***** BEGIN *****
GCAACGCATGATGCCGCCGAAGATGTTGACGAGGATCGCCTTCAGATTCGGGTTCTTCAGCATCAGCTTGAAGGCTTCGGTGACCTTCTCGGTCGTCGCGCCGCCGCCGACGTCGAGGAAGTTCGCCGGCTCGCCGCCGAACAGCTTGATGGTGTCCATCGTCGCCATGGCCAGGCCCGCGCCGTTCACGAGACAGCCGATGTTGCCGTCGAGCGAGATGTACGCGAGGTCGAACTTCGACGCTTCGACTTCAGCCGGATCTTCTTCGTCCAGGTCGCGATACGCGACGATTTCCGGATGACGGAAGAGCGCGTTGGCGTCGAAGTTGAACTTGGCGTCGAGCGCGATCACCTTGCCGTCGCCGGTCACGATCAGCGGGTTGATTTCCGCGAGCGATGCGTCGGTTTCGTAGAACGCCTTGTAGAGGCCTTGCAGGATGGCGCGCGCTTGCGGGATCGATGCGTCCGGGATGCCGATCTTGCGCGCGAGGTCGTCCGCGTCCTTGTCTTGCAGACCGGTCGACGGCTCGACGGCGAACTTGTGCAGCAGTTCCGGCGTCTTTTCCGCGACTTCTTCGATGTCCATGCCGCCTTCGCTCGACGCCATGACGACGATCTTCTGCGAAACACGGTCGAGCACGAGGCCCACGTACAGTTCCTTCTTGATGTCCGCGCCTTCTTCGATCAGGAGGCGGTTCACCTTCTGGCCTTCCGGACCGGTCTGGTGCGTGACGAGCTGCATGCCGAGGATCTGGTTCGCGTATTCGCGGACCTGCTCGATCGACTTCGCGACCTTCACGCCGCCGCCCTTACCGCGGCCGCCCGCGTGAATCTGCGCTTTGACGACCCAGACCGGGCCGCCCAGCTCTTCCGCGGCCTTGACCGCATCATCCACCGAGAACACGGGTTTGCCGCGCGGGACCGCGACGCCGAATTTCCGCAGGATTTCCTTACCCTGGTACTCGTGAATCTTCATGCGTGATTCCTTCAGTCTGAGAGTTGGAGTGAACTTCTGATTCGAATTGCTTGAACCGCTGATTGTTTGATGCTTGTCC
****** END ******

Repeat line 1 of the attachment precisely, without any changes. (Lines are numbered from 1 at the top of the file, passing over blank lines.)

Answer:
GCAACGCATGATGCCGCCGAAGATGTTGACGAGGATCGCCTTCAGATTCGGGTTCTTCAGCATCAGCTTGAAGGCTTCGGTGACCTTCTCGGTCGTCGCGCCGCCGCCGACGTCGAGGAAGTTCGCCGGCTCGCCGCCGAACAGCTTGATGGTGTCCATCGTCGCCATGGCCAGGCCCGCGCCGTTCACGAGACAGCCGATGTTGCCGTCGAGCGAGATGTACGCGAGGTCGAACTTCGACGCTTCGACTTCAGCCGGATCTTCTTCGTCCAGGTCGCGATACGCGACGATTTCCGGATGACGGAAGAGCGCGTTGGCGTCGAAGTTGAACTTGGCGTCGAGCGCGATCACCTTGCCGTCGCCGGTCACGATCAGCGGGTTGATTTCCGCGAGCGATGCGTCGGTTTCGTAGAACGCCTTGTAGAGGCCTTGCAGGATGGCGCGCGCTTGCGGGATCGATGCGTCCGGGATGCCGATCTTGCGCGCGAGGTCGTCCGCGTCCTTGTCTTGCAGACCGGTCGACGGCTCGACGGCGAACTTGTGCAGCAGTTCCGGCGTCTTTTCCGCGACTTCTTCGATGTCCATGCCGCCTTCGCTCGACGCCATGACGACGATCTTCTGCGAAACACGGTCGAGCACGAGGCCCACGTACAGTTCCTTCTTGATGTCCGCGCCTTCTTCGATCAGGAGGCGGTTCACCTTCTGGCCTTCCGGACCGGTCTGGTGCGTGACGAGCTGCATGCCGAGGATCTGGTTCGCGTATTCGCGGACCTGCTCGATCGACTTCGCGACCTTCACGCCGCCGCCCTTACCGCGGCCGCCCGCGTGAATCTGCGCTTTGACGACCCAGACCGGGCCGCCCAGCTCTTCCGCGGCCTTGACCGCATCATCCACCGAGAACACGGGTTTGCCGCGCGGGACCGCGACGCCGAATTTCCGCAGGATTTCCTTACCCTGGTACTCGTGAATCTTCATGCGTGATTCCTTCAGTCTGAGAGTTGGAGTGAACTTCTGATTCGAATTGCTTGAACCGCTGATTGTTTGATGCTTGTCC